Landowners and managers are at the ready, prepared to evaluate potential storm damage and reduce long-term effects. However, trail users can help make sure rain damage is minimized by understanding wet trail conditions and abiding by closures to the trail system.
Once trails re-open, visitors can further help avoid damage by avoiding muddy spots. If a trail is mostly dry with only a couple of wet areas, landowners will usually open that trail to visitors. Also, if a trail is dry enough for foot traffic, the landowners may determine that it is not yet dry enough for mountain bike riders or equestrians. The tire track and horse hooves could leave more of an impression on a damp trail than individual footfalls.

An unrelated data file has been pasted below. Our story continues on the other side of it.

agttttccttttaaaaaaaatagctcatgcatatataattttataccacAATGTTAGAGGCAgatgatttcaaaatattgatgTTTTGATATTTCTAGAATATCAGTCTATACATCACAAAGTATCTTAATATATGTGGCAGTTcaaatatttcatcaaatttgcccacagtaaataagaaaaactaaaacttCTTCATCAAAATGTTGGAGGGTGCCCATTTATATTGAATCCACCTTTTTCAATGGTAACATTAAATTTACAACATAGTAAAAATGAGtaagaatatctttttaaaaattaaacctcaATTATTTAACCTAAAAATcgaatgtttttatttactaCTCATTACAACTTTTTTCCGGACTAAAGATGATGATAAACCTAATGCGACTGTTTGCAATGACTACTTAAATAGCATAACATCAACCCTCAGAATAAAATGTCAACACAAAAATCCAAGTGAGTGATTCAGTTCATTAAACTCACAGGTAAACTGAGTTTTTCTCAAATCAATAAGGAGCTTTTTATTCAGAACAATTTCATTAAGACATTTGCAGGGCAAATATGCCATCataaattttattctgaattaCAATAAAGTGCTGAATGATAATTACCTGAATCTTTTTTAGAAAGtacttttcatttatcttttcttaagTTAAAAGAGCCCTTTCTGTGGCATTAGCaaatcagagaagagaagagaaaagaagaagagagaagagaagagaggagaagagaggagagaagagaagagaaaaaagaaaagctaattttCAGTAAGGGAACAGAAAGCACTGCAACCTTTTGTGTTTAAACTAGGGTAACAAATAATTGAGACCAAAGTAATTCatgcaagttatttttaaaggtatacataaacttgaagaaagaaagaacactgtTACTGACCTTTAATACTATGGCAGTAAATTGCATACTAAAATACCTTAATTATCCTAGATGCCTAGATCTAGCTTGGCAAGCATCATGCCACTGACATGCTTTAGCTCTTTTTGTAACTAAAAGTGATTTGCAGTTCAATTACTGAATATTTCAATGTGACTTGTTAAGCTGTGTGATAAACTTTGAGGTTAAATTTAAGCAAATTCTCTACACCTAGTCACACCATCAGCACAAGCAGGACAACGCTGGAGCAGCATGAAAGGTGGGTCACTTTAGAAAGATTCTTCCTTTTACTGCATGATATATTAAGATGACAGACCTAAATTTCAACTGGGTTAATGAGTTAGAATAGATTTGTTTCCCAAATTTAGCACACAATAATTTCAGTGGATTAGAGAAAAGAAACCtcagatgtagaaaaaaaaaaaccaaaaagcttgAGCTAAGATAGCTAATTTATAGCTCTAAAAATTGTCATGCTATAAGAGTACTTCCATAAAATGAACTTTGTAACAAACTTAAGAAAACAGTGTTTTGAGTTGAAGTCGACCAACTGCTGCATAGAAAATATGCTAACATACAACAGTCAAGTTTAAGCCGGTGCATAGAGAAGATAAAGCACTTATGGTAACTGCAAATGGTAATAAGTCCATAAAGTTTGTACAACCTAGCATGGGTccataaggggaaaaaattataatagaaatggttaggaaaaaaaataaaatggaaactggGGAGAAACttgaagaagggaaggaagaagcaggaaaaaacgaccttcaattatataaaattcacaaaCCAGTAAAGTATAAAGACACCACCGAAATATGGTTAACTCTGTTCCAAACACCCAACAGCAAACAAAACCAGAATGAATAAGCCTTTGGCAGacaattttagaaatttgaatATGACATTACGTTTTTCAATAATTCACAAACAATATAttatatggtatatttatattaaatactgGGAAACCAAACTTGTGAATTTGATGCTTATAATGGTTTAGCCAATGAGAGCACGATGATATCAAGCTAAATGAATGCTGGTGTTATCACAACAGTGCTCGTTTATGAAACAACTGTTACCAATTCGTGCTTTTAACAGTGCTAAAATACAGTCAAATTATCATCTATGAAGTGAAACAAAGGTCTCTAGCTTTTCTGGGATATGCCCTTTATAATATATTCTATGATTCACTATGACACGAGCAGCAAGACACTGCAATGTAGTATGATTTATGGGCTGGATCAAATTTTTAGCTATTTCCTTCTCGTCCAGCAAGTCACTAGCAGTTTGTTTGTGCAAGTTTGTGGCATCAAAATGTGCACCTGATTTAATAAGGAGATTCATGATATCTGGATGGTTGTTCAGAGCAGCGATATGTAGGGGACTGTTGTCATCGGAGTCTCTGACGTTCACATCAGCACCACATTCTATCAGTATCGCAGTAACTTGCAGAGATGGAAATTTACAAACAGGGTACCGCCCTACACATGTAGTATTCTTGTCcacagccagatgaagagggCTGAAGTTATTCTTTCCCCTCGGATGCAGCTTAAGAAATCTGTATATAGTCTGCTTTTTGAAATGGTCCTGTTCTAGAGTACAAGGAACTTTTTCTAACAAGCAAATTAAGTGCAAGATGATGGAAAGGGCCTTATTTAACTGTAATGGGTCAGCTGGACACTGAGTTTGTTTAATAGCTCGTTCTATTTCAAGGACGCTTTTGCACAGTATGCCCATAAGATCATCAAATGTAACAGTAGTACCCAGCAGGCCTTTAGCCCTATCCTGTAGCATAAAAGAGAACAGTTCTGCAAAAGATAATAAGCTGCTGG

After each rain, trails are assessed by landowners and trained trail personnel to evaluate the path’s ability to handle traffic. Trails are re-opened as soon as possible, and activities resume. Just remember that the rain is good for the land, and letting the trails dry is good for the long-term health of the trail system.